The COVID-19 pandemic has raised many discussions on the topic of acceptable losses. For community decision makers, this is a difficult yet necessary issue to consider before making decisions that may have life-threatening consequences. Spurred by two articles and followed up with a nationwide survey and report, this podcast was presented at the National Homeland Security Association's virtual conference in July and is now available as a rebroadcast of commentary by leading healthcare experts.
In 2017, the U.S. Department of Health and Human Services declared a public health emergency related to the opioid crisis. Indeed, overdoses and deaths from opioids have skyrocketed over the past decade. In 2017, deaths from opioids were six times higher than in 1999. Opioids impact the quality of life and longevity, as well as have tremendous social and economic impacts on communities throughout the United States. The Centers for Disease Control and Prevention has stated that the total economic burden of prescription opioid misuse costs over $78 billion per year.
This podcast, recorded on 24 September 2019, includes EMS professionals with decades of experience. This podcast explores the issues surrounding the opioid epidemic, explains how EMS is handling this new public health crisis, and discusses the possible unintended consequences of making Narcan available to citizens.
With the myriad of threats that communities prepare for, influenza pandemic is consistently at the top of the priority list. In recent years, strains such as H7N9 and H1N1 have caused concern among health officials. It is no mystery why, considering the 1918 influenza pandemic – which infected over 500 million individuals around the world and caused tens of millions of deaths. Domestic Preparedness Advisor Andrew Roszak recently had the opportunity to sit down with one of the world’s leading pandemic experts, Dr. Lisa Koonin. Dr. Koonin recently retired from a 30-plus year career at the U.S. Centers for Disease Control and Prevention. She was one of the leads for pandemic influenza preparedness and response efforts.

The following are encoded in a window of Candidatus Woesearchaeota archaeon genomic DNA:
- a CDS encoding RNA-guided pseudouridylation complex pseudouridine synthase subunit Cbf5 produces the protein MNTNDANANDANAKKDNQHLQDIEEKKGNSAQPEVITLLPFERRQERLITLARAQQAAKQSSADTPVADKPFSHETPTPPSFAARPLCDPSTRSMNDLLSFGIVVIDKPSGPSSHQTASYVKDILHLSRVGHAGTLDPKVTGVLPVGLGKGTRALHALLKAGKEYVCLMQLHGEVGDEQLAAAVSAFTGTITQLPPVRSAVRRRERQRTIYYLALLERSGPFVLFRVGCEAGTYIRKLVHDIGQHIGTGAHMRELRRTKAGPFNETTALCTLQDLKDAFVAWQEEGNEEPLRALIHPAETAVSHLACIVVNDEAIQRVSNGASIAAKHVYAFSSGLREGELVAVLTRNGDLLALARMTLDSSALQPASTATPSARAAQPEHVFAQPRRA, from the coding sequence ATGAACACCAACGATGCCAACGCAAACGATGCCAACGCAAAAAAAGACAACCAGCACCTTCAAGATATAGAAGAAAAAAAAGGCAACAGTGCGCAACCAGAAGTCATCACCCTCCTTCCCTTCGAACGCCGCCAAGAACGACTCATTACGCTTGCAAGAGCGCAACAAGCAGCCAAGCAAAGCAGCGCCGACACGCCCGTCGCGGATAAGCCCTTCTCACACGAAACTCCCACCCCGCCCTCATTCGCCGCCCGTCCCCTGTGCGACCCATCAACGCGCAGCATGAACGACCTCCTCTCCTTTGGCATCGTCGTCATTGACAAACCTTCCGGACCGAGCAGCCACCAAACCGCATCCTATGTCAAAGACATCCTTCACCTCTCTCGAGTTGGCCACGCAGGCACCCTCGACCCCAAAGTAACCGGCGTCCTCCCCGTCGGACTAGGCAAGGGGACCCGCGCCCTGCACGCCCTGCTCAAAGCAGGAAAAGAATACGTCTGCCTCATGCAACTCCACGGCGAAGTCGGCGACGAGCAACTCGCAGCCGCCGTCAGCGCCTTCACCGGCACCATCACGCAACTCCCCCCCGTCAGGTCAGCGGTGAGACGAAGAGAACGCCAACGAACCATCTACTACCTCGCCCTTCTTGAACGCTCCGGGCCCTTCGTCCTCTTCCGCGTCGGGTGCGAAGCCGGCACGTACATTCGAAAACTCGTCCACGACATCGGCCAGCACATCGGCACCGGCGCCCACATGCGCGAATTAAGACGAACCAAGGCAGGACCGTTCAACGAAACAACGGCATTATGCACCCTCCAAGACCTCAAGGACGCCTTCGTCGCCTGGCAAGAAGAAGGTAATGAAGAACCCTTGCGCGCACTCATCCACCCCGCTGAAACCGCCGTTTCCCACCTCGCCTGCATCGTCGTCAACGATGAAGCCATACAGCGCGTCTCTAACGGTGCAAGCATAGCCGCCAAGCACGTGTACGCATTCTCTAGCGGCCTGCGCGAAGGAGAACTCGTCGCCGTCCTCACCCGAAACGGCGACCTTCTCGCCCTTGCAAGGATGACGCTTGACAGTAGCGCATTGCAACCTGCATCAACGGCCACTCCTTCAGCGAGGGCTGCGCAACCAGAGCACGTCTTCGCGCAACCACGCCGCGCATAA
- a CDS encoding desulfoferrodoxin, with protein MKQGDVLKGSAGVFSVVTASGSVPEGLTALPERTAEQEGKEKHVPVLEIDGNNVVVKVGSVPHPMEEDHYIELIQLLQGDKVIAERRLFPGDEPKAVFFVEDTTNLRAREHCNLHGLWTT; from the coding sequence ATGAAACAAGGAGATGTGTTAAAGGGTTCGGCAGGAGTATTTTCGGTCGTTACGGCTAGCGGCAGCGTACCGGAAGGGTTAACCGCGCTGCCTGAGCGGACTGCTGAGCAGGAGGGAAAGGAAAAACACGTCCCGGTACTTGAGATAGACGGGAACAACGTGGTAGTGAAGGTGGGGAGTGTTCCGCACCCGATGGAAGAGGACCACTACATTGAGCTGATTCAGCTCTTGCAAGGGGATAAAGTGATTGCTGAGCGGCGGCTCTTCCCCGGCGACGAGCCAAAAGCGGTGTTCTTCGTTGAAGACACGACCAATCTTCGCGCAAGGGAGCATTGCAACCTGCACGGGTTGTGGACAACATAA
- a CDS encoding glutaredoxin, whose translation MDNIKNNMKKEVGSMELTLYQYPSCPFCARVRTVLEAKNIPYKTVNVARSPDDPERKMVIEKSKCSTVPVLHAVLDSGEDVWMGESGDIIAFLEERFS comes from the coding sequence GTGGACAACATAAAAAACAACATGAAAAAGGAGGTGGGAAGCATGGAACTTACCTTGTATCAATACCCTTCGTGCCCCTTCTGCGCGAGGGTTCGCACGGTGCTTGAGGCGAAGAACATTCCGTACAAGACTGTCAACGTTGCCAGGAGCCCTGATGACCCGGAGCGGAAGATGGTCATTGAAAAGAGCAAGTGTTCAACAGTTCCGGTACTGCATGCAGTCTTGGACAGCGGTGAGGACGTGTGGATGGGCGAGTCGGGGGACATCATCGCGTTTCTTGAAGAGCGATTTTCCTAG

In this podcast, Dr. Koonin reflects back on her years of service as a health official, discusses the importance of preparing for pandemic influenza, offers tips and suggestions on how organizations can begin thinking about preparing for pandemics, and offers advice to students seeking to start a career in public health. She also discusses the importance of partnerships and her new role as the founder of Health Preparedness Partners.
Watching the video of crew members from the U.S. Coast Guard (USCG) Cutter Munro board and interdict a self-propelled, semi-submersible drug-smuggling vessel on 18 June 2019 is exciting. Their actions were heroic and highly productive. Because of that bravery, 39,000 pounds of cocaine and 933 pounds of marijuana worth a combined estimated $569 million was seized. For the average person, the video is thrilling. However, for the U.S. Coast Guard, it was just another day in the office. DomPrep salutes the men and women of the USCG who are “Always Ready” to prevent the next maritime disaster and respond to the call when needed.